By Michele S. Byers
Caviar, salted sturgeon eggs, is a delicacy most often associated with Russia… the “treat of tsars.” New Jerseyans may be surprised, then, to learn that this state we’re in was once world-famous for its own caviar.
In the late 1800s, the Delaware Bay and Delaware River were one of the planet’s most productive sturgeon fisheries, helping make the United States the world’s top caviar exporter.
The Delaware Bay even had its own sturgeon boomtown at the mouth of the Stow Creek in Cumberland County, known as Caviar Point or sometimes simply Caviar.
Caviar had a processing plant and its own railroad spur for sending the delicacy north through the Pine Barrens to New York City. At its peak around 1895, nearly two dozen wholesalers shipped 15 train cars of caviar and smoked sturgeon every day.
Atlantic sturgeon were huge and plentiful. Gigantic females were slaughtered to extract the eggs. But demand for caviar exceeded the Delaware Bay’s supply of the slow-maturing Atlantic sturgeon. The caviar business eventually crashed in the early 1900s due to overfishing; newspaper stories from the time indicate that Caviar residents thought they were being punished by God. Without its namesake business, Caviar became known as Bayside.
But Atlantic sturgeon weren’t wiped out completely. Researchers estimate that today about 300 to 500 adult females spawn in the Delaware. While that’s only a tiny fraction of the estimated 180,000 breeding sturgeon believed to be in the bay prior to 1890, scientists are hoping these bony, prehistoric-looking fish will rebound.
Atlantic sturgeon were placed on the federal endangered species list this spring and the New Jersey Division of Fish and Wildlife is now tracking migration patterns with the hope of eventually restoring the population.
Researchers are netting sturgeon and implanting them with acoustic telemetry tags, and the division is placing 18 acoustic receivers on the New Jersey side of the Delaware Bay to track their movements. Fishermen in the bay may notice the receivers; they’re attached to white buoys marked “NJDEP Research.”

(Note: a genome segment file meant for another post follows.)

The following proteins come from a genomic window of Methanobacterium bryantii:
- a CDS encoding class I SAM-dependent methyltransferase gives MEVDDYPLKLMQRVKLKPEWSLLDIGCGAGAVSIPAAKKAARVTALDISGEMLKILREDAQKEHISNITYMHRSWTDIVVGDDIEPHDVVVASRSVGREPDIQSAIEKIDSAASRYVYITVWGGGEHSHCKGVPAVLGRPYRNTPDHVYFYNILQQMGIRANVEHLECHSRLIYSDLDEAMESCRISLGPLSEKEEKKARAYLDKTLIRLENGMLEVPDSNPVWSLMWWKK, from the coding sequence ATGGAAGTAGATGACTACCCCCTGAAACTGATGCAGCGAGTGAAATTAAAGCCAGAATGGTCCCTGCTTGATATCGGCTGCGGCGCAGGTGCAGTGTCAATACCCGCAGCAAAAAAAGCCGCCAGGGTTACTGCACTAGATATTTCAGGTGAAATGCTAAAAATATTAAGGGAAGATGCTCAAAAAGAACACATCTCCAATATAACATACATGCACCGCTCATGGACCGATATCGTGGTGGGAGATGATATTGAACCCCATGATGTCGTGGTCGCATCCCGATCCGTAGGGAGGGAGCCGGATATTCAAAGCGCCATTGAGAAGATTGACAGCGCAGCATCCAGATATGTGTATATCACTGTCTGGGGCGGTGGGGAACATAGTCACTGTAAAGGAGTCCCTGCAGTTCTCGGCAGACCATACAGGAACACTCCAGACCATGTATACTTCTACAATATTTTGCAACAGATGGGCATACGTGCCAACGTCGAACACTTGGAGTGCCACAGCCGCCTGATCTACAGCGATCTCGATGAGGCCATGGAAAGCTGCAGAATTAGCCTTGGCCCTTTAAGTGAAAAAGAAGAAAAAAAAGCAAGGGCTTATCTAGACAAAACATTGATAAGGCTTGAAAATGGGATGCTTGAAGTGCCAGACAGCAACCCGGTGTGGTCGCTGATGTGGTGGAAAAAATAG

Understanding their movement in the bay is important because Atlantic sturgeon is considered an “anadromous” species. This means the fish spend most of their time in marine waters and estuaries, then migrate into fresh water to spawn. Adults can grow up to 14 feet long, weigh up to 800 pounds and live to around 100 years.
New Jersey will probably never again be famous for caviar, but it would be wonderful if Atlantic sturgeon became famous for making a comeback! Other endangered and threatened species have returned from the brink – think bald eagles and striped bass – and hopefully the Atlantic sturgeon will someday join them as a New Jersey success story.
For more information about Atlantic sturgeon and the new tracking project, go to www.njfishandwildlife.com/news/2012/sturgeon_research.htm or www.nmfs.noaa.gov/stories/2012/01/31_atlantic_sturgeon.html.
And to learn more about preserving New Jersey’s land and natural resources, visit the New Jersey Conservation Foundation website at www.njconservation.org or contact me at email@example.com.
Michele S. Byers is the executive director of the New Jersey Conservation Foundation.
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